For many years I worked in retail and food service, and for a subset of those years I worked the Christmas shopping season. Black Fridays were indeed awful. And so this graphic that I alluded to last week from Indexed felt appropriate to share. I have no idea how busy in-person retail work will be this year as we begin to near the light at the end of this Covid tunnel, but just keep those in retail and other service industries in mind.
Unfortunately, I don’t subscribe to Business Insider, but I saw this graphic on the Twitter and felt the need to share it. Primarily because baseball will almost certainly stop at midnight when the owners of the teams will impose a lockout (as opposed to players going on strike). And with that baseball will be on hold until the two parties resolve their current labour issues.
And at present that seems like it could take quite some time.
So on the eve of the lockout Bradford William Davis tweeted a link to an article he wrote, alas no subscription as aforementioned, but he did share one of the graphics therein.
We have a basic dot plot charting the weight of the centre of baseballs, sorted by the month of game from which they were pulled.
The designer made a few interesting choices here. First, typographically, we have a few decisions around the type. I would have loved to have seen a bit of editing or design to eliminate the widow at the end of the graphic’s subtitle, that bit that just says “(blue)”. Do the descriptors in parentheses even need to be there when the designer included a legend immediately below? I find that one word incredibly distracting.
On the other hand, the designer chose to use a thin white outline around the text on the plot. Normally I’d really like this choice, because it can reduce some of the issues around legibility when lines intersect text, especially when they are the same colour. Here, however, the backgrounds are not white. I would have tried, for the top, using that light blue instead of white as the stroke for the outside of the letters. And on the bottom I would have tried the light pink. That would probably achieve the presumed desired effect of reducing the visual interference unintentionally created by the white. I also would have moved the top label up so it didn’t sit overlay the top dot.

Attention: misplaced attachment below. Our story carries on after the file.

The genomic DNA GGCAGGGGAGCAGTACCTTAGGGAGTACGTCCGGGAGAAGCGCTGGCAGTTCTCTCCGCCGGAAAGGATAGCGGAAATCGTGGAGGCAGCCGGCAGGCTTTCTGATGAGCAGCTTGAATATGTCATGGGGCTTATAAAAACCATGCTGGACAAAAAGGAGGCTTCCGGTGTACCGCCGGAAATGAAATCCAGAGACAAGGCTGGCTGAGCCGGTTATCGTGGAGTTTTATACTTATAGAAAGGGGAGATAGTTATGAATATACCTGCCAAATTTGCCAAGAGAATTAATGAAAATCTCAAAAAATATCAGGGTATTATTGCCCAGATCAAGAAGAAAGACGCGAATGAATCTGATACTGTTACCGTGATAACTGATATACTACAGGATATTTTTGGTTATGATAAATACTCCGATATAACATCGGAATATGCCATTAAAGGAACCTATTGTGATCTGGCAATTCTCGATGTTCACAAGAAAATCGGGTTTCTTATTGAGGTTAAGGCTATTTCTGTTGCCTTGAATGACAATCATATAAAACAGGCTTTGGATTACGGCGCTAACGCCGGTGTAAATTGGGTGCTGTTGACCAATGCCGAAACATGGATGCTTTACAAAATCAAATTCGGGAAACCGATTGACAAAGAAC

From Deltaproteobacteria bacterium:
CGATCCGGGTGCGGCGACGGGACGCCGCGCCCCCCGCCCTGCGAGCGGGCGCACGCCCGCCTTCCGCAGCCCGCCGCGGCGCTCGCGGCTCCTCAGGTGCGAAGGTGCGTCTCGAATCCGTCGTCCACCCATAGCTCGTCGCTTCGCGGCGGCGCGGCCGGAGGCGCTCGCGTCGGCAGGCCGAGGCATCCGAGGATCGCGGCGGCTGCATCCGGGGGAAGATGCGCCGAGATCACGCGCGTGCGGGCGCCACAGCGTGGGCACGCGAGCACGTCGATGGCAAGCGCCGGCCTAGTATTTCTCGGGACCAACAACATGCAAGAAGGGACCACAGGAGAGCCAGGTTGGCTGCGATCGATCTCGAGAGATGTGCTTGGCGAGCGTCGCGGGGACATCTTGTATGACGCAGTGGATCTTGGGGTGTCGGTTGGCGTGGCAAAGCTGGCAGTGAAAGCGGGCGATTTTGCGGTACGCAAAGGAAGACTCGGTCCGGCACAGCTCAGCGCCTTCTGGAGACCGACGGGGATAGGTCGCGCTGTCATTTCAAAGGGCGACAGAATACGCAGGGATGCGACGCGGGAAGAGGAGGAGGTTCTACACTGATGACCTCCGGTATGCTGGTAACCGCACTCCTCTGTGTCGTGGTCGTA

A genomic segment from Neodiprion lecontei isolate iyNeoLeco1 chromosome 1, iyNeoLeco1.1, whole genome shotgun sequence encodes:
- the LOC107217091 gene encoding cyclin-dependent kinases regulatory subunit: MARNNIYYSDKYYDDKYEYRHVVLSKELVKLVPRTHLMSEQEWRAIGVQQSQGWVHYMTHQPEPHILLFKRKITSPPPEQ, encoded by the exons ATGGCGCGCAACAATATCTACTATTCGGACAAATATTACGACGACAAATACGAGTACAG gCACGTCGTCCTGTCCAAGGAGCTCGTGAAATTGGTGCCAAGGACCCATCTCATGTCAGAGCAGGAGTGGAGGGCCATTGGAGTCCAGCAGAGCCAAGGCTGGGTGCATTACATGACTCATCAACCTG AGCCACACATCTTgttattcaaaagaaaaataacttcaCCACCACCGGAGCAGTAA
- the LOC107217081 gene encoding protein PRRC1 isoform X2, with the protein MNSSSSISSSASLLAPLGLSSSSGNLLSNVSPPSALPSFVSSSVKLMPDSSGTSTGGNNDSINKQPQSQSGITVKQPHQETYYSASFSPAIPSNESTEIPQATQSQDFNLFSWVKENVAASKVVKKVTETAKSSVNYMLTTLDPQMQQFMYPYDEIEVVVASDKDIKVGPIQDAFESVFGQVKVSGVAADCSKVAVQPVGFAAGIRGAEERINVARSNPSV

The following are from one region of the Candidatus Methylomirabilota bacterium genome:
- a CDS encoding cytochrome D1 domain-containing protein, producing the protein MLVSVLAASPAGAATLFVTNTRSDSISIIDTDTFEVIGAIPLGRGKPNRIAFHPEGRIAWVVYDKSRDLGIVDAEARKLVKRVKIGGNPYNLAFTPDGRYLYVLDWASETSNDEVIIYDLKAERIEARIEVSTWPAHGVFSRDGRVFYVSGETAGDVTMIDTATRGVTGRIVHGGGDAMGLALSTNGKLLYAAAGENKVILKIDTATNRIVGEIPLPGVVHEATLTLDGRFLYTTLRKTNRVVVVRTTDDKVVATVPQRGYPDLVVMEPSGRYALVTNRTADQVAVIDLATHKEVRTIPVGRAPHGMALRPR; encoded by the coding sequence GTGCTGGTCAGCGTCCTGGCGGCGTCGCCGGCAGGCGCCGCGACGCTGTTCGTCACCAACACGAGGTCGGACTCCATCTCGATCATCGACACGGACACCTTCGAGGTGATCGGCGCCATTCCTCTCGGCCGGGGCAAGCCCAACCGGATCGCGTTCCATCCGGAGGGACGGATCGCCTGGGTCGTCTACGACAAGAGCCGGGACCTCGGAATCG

As far as the dot plot itself goes, that works fine. I wonder if some transparency in the dots would have emphasised how many dots sit atop each other. Or maybe they could have clustered, but when overlapping moved horizontally off the vertical axis.
Overall this was a really nice graphic with which to end this half of the baseball off season. Hopefully the lockout doesn’t last too long.
If you didn’t know, climate change is real and it threatens much of our current way of life. I don’t go so far as to say it threatens the extinction of mankind, because there are nearly seven billion of us and to wipe out every living soul would be a tall order. But, it could wipe out parts of our history.
If you didn’t know, the city of Washington in the District of Columbia was built on a swamp. Except, actually, it wasn’t. Most of the city was built on higher ground along the riverbank of the Potomac. True, there are low-lying areas affected by the tides and high water, such as the National Mall, but places like the Capitol were purposefully placed on high ground.